They just don’t make horror films like Insidious anymore, and by “they” we mean Hollywood. So it’s no surprise that Saw masterminds James Wan (director) and Leigh Whannell (screenwriter) opted to produce their return to the genre independently, a decision based upon past bad experiences.
In 2007, the Royal Melbourne Institute of Technology alums gave the big studio system a go with Dead Silence, an intended throwback about supernatural ventriloquist dummies that looked impressive and had had tons of intriguing ideas but ultimately felt choppy and incomplete. As Wan and Whannell explained to us, the big-time execs hovering over their shoulders wouldn’t allow for the filmmakers’ planned homage to Italian scare pic director Mario Bava and the old “Hammer Horror” films from the United Kingdom.
On their own this time, Wan and Whannell reach the full potential hinted at in Dead Silence with Insidious. It’s the kind of shout-at-the-screen and jump-five-feet-in-the-air rollercoaster movie that the horror genre used to consistently yield decades ago, when moviemakers were freer to rip the gloves off and assault audiences with relentlessness.
The central premise is a familiar one, rooted in cues taken from classics like Poltergeist and The Exorcist: A nice suburban family, headed by parents Josh (Patrick Wilson) and Renai (Rose Byrne), enters the fifth circle of Hell thanks to their young son, who possesses an ability to mentally travel between dimensions and directly into an evil realm known as The Further.
From the silent and brief pre-credits opening sequence, Wan revels in his ability to jar those seated in the darkly lit theater. For its first two-thirds, Insidious conjures scares naturalistically, with long tracking shots and steady camerawork. Wan knows how to lull the viewer into a state of still unease, a talent most noticeably flexed in a sequence that begins with a randomly set-off burglar alarm and ends with a monster of an unexpected and amazingly executed jump scare.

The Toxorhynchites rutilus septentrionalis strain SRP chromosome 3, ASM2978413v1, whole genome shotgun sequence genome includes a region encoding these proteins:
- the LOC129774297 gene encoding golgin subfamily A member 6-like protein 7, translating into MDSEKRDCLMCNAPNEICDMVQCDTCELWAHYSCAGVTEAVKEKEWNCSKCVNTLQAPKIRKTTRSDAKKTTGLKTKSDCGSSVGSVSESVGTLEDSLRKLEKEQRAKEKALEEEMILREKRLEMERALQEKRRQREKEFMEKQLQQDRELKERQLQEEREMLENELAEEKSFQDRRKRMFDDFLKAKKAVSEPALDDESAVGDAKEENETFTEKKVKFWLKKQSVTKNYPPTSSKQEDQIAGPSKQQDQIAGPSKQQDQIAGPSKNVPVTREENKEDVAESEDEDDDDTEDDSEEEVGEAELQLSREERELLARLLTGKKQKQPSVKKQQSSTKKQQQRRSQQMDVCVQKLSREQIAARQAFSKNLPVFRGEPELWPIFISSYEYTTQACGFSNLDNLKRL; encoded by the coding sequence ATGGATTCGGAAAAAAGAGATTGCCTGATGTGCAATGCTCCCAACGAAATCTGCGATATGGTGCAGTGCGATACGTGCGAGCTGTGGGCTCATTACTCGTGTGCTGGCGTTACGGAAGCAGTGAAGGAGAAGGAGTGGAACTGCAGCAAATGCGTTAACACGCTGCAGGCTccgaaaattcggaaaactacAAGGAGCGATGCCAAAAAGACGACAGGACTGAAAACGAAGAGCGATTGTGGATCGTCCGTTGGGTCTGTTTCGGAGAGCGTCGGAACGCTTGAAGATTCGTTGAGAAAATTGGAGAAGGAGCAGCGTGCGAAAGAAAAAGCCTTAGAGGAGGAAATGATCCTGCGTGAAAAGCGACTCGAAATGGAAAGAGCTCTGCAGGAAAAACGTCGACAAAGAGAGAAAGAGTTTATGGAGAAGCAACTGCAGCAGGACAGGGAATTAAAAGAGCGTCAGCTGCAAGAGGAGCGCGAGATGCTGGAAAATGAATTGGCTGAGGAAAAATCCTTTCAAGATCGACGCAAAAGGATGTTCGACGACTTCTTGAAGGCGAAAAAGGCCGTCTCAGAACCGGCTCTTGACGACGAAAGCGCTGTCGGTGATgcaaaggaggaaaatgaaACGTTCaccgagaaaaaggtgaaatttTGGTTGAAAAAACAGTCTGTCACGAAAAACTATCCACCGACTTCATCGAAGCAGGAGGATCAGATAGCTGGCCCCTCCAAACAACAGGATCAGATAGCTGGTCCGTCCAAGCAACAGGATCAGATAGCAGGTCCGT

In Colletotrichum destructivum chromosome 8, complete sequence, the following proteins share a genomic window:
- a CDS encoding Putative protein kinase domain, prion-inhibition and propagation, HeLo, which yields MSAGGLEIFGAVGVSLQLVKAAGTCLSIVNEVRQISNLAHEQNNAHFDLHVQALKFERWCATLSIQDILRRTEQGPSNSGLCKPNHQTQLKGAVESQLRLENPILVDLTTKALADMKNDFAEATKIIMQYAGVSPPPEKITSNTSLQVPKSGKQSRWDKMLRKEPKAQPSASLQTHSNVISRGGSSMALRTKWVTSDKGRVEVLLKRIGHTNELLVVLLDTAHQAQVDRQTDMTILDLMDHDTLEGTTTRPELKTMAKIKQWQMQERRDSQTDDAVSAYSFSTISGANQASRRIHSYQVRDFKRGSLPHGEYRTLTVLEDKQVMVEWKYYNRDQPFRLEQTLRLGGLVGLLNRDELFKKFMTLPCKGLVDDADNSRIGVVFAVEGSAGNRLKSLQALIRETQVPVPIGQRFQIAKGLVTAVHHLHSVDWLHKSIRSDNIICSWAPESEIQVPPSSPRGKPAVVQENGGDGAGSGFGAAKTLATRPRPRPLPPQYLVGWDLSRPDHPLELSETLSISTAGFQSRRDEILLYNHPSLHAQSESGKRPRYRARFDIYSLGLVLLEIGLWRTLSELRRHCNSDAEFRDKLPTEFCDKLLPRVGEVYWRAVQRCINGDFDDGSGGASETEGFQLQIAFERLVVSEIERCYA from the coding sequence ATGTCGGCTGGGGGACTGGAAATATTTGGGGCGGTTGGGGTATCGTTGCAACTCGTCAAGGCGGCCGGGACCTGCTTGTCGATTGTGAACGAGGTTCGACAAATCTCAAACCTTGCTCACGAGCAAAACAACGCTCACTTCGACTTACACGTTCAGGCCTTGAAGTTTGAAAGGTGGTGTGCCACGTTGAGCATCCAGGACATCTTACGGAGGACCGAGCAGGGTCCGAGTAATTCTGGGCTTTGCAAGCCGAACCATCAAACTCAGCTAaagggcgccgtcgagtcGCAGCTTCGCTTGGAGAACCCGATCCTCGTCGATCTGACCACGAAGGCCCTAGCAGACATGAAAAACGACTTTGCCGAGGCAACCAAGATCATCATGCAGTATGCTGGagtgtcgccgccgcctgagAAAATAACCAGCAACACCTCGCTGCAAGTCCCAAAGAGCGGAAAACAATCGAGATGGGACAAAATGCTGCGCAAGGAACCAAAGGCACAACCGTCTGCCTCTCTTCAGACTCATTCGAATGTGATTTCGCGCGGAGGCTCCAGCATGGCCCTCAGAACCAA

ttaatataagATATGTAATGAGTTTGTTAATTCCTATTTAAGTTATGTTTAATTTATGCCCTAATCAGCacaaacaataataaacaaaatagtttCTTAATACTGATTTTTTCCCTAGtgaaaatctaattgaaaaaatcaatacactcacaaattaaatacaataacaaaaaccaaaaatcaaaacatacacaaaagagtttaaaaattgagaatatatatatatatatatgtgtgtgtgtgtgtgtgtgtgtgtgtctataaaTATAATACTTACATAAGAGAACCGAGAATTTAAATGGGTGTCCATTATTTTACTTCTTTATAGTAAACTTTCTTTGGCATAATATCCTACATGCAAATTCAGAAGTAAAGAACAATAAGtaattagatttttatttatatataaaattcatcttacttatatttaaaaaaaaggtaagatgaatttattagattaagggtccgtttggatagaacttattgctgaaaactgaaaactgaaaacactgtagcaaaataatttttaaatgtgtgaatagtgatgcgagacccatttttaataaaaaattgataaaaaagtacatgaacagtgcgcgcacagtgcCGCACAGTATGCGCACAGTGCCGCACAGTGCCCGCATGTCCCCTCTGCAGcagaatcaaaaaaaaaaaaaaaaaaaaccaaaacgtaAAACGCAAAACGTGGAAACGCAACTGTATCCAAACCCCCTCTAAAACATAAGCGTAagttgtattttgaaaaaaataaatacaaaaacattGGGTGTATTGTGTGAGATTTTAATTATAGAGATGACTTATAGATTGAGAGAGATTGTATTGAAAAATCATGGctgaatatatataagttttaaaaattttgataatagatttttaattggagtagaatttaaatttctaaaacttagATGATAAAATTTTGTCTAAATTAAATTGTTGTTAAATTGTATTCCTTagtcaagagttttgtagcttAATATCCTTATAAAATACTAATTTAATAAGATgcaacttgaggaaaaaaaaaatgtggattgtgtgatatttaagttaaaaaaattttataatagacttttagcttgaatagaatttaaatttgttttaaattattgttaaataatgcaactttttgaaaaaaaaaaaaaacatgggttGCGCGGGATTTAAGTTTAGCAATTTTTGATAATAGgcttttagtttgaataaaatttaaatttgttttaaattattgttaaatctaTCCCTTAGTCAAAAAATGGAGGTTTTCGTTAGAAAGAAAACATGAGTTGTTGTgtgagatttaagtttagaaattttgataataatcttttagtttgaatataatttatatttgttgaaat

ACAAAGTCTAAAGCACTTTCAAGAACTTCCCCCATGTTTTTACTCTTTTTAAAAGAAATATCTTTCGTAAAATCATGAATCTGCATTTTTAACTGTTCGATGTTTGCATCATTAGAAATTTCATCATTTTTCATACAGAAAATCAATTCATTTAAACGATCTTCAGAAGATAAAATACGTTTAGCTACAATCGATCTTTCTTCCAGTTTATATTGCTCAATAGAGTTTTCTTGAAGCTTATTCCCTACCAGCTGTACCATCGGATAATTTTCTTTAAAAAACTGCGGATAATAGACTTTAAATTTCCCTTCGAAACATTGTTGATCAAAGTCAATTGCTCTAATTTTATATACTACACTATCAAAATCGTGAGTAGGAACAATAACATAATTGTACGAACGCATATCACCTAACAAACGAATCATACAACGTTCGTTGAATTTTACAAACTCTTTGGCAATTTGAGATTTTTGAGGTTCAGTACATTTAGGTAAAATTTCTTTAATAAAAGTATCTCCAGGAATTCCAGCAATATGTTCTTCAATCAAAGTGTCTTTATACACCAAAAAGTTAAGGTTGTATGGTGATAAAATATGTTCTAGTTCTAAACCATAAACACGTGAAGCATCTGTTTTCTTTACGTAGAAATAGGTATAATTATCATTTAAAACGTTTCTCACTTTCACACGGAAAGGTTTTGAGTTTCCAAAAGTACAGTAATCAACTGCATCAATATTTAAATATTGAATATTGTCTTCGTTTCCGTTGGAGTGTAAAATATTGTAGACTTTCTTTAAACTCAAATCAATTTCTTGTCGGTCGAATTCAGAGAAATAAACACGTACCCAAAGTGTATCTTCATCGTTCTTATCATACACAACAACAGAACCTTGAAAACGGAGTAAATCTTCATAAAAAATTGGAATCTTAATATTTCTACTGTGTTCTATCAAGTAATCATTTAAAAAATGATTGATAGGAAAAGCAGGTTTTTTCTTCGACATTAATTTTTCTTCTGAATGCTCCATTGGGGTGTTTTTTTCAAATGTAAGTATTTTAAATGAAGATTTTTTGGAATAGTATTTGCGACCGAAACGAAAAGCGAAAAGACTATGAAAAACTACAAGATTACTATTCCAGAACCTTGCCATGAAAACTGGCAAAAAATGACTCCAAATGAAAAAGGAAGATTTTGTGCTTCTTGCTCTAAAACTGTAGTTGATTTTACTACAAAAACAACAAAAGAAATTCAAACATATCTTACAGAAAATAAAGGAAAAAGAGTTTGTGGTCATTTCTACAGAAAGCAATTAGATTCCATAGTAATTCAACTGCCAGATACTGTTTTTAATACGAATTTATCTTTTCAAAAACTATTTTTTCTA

A similar pimp-slap to the senses comes during a surrealistic monologue from Barbara Hershey, on board as Wilson’s mother, who’s quickly willing to accept the paranormal activity as reality; as Hershey—star of the 1982 horror gem The Entity, another Insidious influence—talks about malevolent entities (*wink wink*), Wan presents the speech as if it’s of a waking dream, and then Bam!, he pours buckets of water upon calm eyes with another dynamite “Gotcha!” moment.
In Wilson and Byrne, the director has a pair of strong actors on their A-games, ready and willing to sell all of the film’s shocks with believable concern. The first half of Insidious is Byrne’s show, and she’s given the subtler task of investigating weird noises and reacting to each discovery with a mounting sense of disabling fear. In most horror movies, her role as the woman who repeatedly cries wolf wears thin after the fifth jump scare, but Whannell’s clever script doesn’t allow that to happen in Insidious.
Just as Byrne’s solid performance begins to feel one-note, Wilson becomes the protagonist as the film’s tone augments from spooky delicacy to gonzo mayhem. Renai calls in a medium (Lin Shaye, clearly having a ball) and her two goofball assistants (Angus Sampson and Whannell himself) to inspect their home, which leads to a séance scene that starts off unconventionally and tips over into all-out craziness.
From the séance onward, Wan shoots Insidious with the hyperactive joy of a horror-loving kid who’s just stepped foot into a Fangoria convention. A multitude of the director’s obscure influences and other less inventive déjà vu provokers congeal into a thick, if not slightly overcooked, stew. Ghouls with makeup right out of 1962’s Carnival Of Souls converge in the house, much like the ending of 1977’s The Sentinel; a grotesque demon goes about its business in a cluttered workshop a la the villain in Jeepers Creepers.
Insidious becomes a funhouse experience, a stark contrast from its earlier self that’s undeniably over the top. But for horror fans who can appreciate combustible finales, the take-it-or-leave-it recklessness of the movie’s finale should fill their tummies with butterflies.
Understandably, the climax inside, and outside, of The Further is also where some Insidious just might lose some viewers. The loud music cues and anarchist imagery fly off the screen like brick raindrops, but that’s precisely the point. Wan and Whannell don’t want to send audiences off with a quiet storm; they want to beat your senses into submission. Hence the film’s calmer opening stretch, and the short but well-done comic relief near the middle.
Over 100 minutes, Insidious doesn’t waste a single frame; it’s sole mission is to tie a noose around your neck from the first shot and never loosen up for breathing space. Thank the gods of terror for that; sucking the teats of tired remakes and soulless sequels, mainstream horror needed the asphyxiation.